• Note also the special textured finish on the ceilings, which looks like a dusting of snow. This coating dampens noise and reverberation in open-plan areas where a large amount of uncarpeted space could otherwise amplify voices, footsteps, and noise.

A Light-filled Indoor Porch at 545wyn, Miami

A woman working with her laptop on her lap in a light-filled area of an office with floor-to-ceiling windows and plush couches and chairs.
Photo by Kendall McCaugherty, Hall + Merrick, Design by Gensler

One of the things that workers report having enjoyed most about working from home is the ability to go outside whenever they feel like it—to walk the dog or just get a breath of fresh air and some natural light. It’s possible to bring some of that into an office building, even a large one like 545wyn, a new 10-story structure in the heart of Miami’s thriving Wynwood neighborhood arts scene.

  • Several floors of the building include wraparound terraces for easy access to fresh air whenever workers need it. (There’s one just beyond the windows on the right side of the photo.)
  • The terrace overhang shields occupants from the sun, providing the benefit of ambient light and breeze while cutting glare. During Florida’s hot summers, workers can skip the outdoor terrace and take in the skyline from the air-conditioned indoor porch.
  • A vertical green wall and carpeting with a vine motif reinforce the “porch” feel of the space and help create a harmonious transition between outdoors and indoors.
  • This open area is also infinitely rearrangeable, notes Gannon. “You can imagine it getting cleared out and having more of an event or something a little different than its intended use. These spaces are chameleons. And certainly, we know that over time spaces are going to change pretty frequently.”

An ‘Office Neighborhood’ at LinkedIn, Chicago

Several employees talking and working in a cafélike area with several different nooks suitable for solo work, eating, working, or meeting.
Photo by Tom Harris, Design by Gensler

Creating a sense of community and belonging is fundamental to workers’ engagement and happiness, and is good for businesses’ bottom lines. This feeling of connectedness may be even more important for hybrid workers, who will not be present, in person, with each other every day. The “office neighborhood” is “a good testament to the company developing spaces that will help their colleagues grow better bonds—and ultimately work harder for them,” says Gannon.

  • Café-style seating gives employees the opportunity to be “alone together,” similar to what they may experience at a coffee shop or library.
  • Other solo or small group seating nooks—like the restaurant-style booths barely visible at the left edge of the photo, against a blue background—offer even more alone-together options. In these spaces, coworkers are nearby, and people can choose to connect or do their own thing.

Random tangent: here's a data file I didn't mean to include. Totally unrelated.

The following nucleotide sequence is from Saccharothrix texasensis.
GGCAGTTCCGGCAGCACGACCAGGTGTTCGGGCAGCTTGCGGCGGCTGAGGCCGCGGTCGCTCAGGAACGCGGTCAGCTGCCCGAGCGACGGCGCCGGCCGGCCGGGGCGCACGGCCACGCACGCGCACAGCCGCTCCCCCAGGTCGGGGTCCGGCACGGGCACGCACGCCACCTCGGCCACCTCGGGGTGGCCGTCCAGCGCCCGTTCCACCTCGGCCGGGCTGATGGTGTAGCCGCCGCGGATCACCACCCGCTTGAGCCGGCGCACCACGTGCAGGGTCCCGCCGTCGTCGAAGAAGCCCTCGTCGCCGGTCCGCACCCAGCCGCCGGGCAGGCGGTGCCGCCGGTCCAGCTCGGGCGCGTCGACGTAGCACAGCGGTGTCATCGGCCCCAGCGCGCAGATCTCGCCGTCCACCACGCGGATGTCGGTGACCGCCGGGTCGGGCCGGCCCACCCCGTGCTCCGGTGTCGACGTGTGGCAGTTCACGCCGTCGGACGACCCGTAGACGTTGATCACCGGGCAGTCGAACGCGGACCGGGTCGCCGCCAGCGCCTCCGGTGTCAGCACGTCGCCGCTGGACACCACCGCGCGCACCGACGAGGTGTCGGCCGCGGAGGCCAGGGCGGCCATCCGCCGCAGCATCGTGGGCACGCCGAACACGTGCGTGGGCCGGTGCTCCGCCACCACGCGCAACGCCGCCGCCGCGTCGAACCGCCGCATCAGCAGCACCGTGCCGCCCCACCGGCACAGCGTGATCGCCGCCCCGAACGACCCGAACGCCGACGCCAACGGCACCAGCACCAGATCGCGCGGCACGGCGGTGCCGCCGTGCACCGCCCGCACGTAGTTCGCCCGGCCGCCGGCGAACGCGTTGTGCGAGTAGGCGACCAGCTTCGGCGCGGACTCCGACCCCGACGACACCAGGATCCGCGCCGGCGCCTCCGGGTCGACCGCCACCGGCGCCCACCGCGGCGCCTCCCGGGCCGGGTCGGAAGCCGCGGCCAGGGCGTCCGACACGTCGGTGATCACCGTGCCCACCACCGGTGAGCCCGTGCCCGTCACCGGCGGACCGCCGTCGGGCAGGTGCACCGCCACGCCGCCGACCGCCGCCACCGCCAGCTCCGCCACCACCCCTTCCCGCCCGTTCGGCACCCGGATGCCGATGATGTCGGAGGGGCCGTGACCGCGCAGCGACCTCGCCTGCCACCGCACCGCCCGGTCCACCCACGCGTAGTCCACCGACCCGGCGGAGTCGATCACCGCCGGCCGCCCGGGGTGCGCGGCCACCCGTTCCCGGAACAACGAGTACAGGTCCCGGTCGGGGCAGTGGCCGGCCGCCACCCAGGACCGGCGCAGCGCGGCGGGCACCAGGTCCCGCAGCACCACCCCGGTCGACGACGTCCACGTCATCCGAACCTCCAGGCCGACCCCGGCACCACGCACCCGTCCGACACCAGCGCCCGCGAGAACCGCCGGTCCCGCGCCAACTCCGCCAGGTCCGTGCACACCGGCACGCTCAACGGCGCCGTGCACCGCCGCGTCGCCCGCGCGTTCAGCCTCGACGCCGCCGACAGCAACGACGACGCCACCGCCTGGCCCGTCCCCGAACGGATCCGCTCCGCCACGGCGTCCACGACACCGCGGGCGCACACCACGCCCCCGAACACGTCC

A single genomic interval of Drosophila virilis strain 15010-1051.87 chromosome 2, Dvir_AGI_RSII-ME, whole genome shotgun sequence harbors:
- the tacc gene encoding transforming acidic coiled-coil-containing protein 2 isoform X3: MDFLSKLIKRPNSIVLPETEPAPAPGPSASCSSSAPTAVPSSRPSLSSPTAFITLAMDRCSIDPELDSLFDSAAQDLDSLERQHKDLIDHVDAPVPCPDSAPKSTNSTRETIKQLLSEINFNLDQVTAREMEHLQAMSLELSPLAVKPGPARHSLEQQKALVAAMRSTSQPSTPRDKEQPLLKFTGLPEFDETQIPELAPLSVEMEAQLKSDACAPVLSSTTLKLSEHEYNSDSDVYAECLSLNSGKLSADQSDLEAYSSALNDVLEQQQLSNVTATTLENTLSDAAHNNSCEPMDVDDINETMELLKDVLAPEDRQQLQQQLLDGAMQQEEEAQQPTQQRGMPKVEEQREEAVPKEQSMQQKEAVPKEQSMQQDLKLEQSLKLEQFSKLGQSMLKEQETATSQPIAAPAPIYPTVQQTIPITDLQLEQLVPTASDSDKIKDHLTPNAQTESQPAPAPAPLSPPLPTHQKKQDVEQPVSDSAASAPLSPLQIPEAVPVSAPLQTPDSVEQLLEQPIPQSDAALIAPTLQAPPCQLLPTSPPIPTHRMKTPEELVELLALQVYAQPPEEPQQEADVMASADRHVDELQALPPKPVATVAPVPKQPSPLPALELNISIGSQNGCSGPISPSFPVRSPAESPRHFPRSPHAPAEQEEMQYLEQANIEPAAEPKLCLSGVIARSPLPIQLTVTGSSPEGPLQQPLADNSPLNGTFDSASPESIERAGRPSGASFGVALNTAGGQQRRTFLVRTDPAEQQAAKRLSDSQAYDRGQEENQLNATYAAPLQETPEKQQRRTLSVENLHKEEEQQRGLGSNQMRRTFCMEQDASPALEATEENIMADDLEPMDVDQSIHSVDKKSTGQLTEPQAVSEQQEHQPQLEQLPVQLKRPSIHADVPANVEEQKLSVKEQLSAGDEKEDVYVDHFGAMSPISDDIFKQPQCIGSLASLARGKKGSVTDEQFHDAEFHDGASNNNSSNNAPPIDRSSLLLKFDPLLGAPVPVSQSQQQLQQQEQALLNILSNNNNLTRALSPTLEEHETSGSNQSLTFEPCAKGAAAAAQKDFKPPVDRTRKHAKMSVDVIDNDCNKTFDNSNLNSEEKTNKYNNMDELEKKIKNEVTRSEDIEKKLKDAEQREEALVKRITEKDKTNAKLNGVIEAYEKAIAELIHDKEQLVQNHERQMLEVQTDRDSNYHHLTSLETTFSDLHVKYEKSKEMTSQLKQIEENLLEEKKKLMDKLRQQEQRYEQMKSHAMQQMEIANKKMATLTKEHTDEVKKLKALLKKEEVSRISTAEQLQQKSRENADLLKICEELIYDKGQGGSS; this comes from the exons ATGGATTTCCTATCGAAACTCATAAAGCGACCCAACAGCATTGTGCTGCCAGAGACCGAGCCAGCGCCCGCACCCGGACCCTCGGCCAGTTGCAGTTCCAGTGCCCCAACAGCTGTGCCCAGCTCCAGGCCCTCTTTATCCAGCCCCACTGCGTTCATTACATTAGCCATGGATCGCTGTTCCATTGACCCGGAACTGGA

• The small, glass-enclosed nooks along the back wall offer quiet, but not isolated, spaces for offices or for people who do not have assigned desks to do focused work or take phone calls.

A Conference Room at an Unnamed Tech Firm, Chicago

A conference room with three large screens on the wall and seating that allows everyone in the room, including people working remotely, to see each other during hybrid meetings.
Photo by Garrett Rowland, Design by Gensler

Hybrid employees need to be seen and heard when working remotely. Distance bias—the human brain’s natural tendency to place more importance on people and events that are nearby—can inadvertently lead to virtual collaborators being overlooked or ignored. Gannon says Gensler designers kept a democratic view of the workplace in mind when they created this meeting space for a large tech company with a distributed workforce, where most meetings include both on-site and remote employees.

  • Note that the big screens on the wall are centered and installed at eye level with the people who will sit at the conference table. This inclusive arrangement creates the feeling that the people who are remote are on equal footing with those in the room.
  • The tapered table is widest where it meets the wall, which ensures in-person participants are visible to the remote team members who are seeing the room on a screen.
  • The room also has various acoustical treatments to ensure that people on the screen can clearly hear the people in the room, notes Gannon.

Hybrid work represents a big change for many companies, large and small. It is not a passing fad—a recent survey by the Gensler Research Institute found that a hybrid arrangement that combines in-office work with off-site co-working spaces, home offices, and other flexible locations is the preferred way of working for employees at the top-performing companies surveyed.

In this new landscape, thoughtful, relevant design elements can create hybrid office layouts that are welcoming and inspiring, helping businesses and their employees thrive and grow as “the office” as they know it continues to evolve.